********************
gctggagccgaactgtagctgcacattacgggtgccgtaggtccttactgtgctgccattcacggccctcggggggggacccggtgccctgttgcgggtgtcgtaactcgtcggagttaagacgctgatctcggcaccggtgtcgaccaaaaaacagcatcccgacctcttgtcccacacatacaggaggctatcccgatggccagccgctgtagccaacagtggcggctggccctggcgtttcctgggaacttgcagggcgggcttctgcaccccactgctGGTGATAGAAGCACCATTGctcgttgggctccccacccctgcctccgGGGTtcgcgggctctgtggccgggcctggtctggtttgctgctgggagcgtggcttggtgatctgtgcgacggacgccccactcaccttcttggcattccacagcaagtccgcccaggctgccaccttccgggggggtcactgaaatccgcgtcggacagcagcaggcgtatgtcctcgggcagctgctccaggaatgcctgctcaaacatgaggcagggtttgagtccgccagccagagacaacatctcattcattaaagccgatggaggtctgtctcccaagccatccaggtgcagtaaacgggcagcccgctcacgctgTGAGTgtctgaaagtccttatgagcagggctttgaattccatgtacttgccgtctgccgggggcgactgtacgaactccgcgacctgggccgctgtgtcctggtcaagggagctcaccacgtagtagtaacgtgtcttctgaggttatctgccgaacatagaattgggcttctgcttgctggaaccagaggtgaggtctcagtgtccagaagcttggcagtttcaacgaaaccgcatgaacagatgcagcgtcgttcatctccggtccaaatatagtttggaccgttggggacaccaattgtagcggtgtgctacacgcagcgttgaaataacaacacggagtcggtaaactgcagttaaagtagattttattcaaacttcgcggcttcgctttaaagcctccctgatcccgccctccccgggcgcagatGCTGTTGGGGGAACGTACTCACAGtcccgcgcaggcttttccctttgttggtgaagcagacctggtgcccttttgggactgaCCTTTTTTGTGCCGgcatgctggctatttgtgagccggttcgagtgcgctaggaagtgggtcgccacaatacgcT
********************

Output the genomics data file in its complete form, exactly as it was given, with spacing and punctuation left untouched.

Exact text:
gctggagccgaactgtagctgcacattacgggtgccgtaggtccttactgtgctgccattcacggccctcggggggggacccggtgccctgttgcgggtgtcgtaactcgtcggagttaagacgctgatctcggcaccggtgtcgaccaaaaaacagcatcccgacctcttgtcccacacatacaggaggctatcccgatggccagccgctgtagccaacagtggcggctggccctggcgtttcctgggaacttgcagggcgggcttctgcaccccactgctGGTGATAGAAGCACCATTGctcgttgggctccccacccctgcctccgGGGTtcgcgggctctgtggccgggcctggtctggtttgctgctgggagcgtggcttggtgatctgtgcgacggacgccccactcaccttcttggcattccacagcaagtccgcccaggctgccaccttccgggggggtcactgaaatccgcgtcggacagcagcaggcgtatgtcctcgggcagctgctccaggaatgcctgctcaaacatgaggcagggtttgagtccgccagccagagacaacatctcattcattaaagccgatggaggtctgtctcccaagccatccaggtgcagtaaacgggcagcccgctcacgctgTGAGTgtctgaaagtccttatgagcagggctttgaattccatgtacttgccgtctgccgggggcgactgtacgaactccgcgacctgggccgctgtgtcctggtcaagggagctcaccacgtagtagtaacgtgtcttctgaggttatctgccgaacatagaattgggcttctgcttgctggaaccagaggtgaggtctcagtgtccagaagcttggcagtttcaacgaaaccgcatgaacagatgcagcgtcgttcatctccggtccaaatatagtttggaccgttggggacaccaattgtagcggtgtgctacacgcagcgttgaaataacaacacggagtcggtaaactgcagttaaagtagattttattcaaacttcgcggcttcgctttaaagcctccctgatcccgccctccccgggcgcagatGCTGTTGGGGGAACGTACTCACAGtcccgcgcaggcttttccctttgttggtgaagcagacctggtgcccttttgggactgaCCTTTTTTGTGCCGgcatgctggctatttgtgagccggttcgagtgcgctaggaagtgggtcgccacaatacgcT